Anne Nielson, an American journalist, comes to London to investigate the strange death of her sister. Soon, she becomes sucked into a netherworld of corruption and perversion and is hurtled toward a final confrontation where she has only the dead as allies.
Kim Newman is a well-known and respected author and movie critic. He writes regularly for Empire Magazine and contributes to The Guardian, The Times, Time Out and others. He makes frequent appearances on radio and TV. He has won the Bram Stoker, International Horror Guild, British Fantasy and British Science Fiction Awards and been nominated for the Hugo and World Fantasy Awards.
This audio edition includes the short story 'Bloody Students'.
What members say
- Fredrik Pettersen
Tricky to review
So here's the thing: I really didn't enjoy "Bad Dreams" very much, but by that I mean the story "Bad Dreams". It was messy and not at all up to Newman's usual standard. I can't tell for sure though, because it may also have been the narrator, who I could not stand; his voice was soft and squishy, and I have a suspicion the book might've been much better with another narrator.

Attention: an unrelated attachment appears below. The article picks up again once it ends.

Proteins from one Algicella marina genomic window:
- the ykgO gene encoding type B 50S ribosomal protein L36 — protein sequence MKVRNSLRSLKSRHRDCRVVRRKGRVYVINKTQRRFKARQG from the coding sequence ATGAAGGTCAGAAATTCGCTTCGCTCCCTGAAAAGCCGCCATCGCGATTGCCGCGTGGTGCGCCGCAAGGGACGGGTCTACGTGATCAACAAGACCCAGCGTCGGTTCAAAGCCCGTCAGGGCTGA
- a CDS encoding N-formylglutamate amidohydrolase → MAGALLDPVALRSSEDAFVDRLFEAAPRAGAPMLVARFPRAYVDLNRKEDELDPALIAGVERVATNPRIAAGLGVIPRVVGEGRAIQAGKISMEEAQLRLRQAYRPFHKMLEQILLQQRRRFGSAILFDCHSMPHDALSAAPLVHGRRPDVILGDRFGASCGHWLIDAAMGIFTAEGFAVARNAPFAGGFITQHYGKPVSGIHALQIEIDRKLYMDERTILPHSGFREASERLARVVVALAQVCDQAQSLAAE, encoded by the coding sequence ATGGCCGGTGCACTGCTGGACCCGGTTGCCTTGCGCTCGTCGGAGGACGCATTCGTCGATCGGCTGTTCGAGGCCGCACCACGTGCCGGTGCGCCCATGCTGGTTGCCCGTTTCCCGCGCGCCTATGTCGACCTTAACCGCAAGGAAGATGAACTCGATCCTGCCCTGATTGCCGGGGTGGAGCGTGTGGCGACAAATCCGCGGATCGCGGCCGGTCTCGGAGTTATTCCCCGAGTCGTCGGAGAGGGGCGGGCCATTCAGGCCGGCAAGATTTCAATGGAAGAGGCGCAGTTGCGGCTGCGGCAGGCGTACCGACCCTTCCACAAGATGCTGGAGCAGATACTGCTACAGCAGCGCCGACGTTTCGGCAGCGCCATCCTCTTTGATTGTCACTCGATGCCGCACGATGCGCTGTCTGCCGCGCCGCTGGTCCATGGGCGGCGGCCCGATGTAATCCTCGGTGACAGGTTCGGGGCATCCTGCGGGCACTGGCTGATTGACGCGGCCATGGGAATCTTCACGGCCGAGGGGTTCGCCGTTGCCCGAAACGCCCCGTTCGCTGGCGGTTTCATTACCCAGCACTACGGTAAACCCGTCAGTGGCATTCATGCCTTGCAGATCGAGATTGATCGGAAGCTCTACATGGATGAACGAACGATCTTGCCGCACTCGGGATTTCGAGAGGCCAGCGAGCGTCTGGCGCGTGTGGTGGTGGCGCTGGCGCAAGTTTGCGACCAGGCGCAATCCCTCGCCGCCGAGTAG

But! In a complete surprise, this book is actually comprised of two stories, and the second one, "Bloody Students" was MUCH better, I'd go so far as to say classic Newman, in that it's a great mash-up of the zombie virus-type genre, The Blob, the Thing, and Resident Evil, all set in a British Uni. The fact that the narrator, Joan Walker, was in this case absolutely fantastic didn't hurt either. So... A one or two-star story coupled with a four or five-star story... Like I said, tricky. I'd say it's worth a credit just for "Bloody Students" in the end, but I can't give the whole package more than three stars.
- Nigel C. Cox
Excellent stories and performances
Certainly not everyone’s cup of tea but these violent and in many ways disturbing stories are excellently constructed.
Bad Dreams brings forth a new world which, it feels, draws you to it much like the many victims of the story.
Bloody Students for all its fantastical outrage doesn’t feel like a vast stretch from our own world. You could almost paint this canvas onto any biomedical research university. That I guess is the power of the writing.
Well done Kim Newman.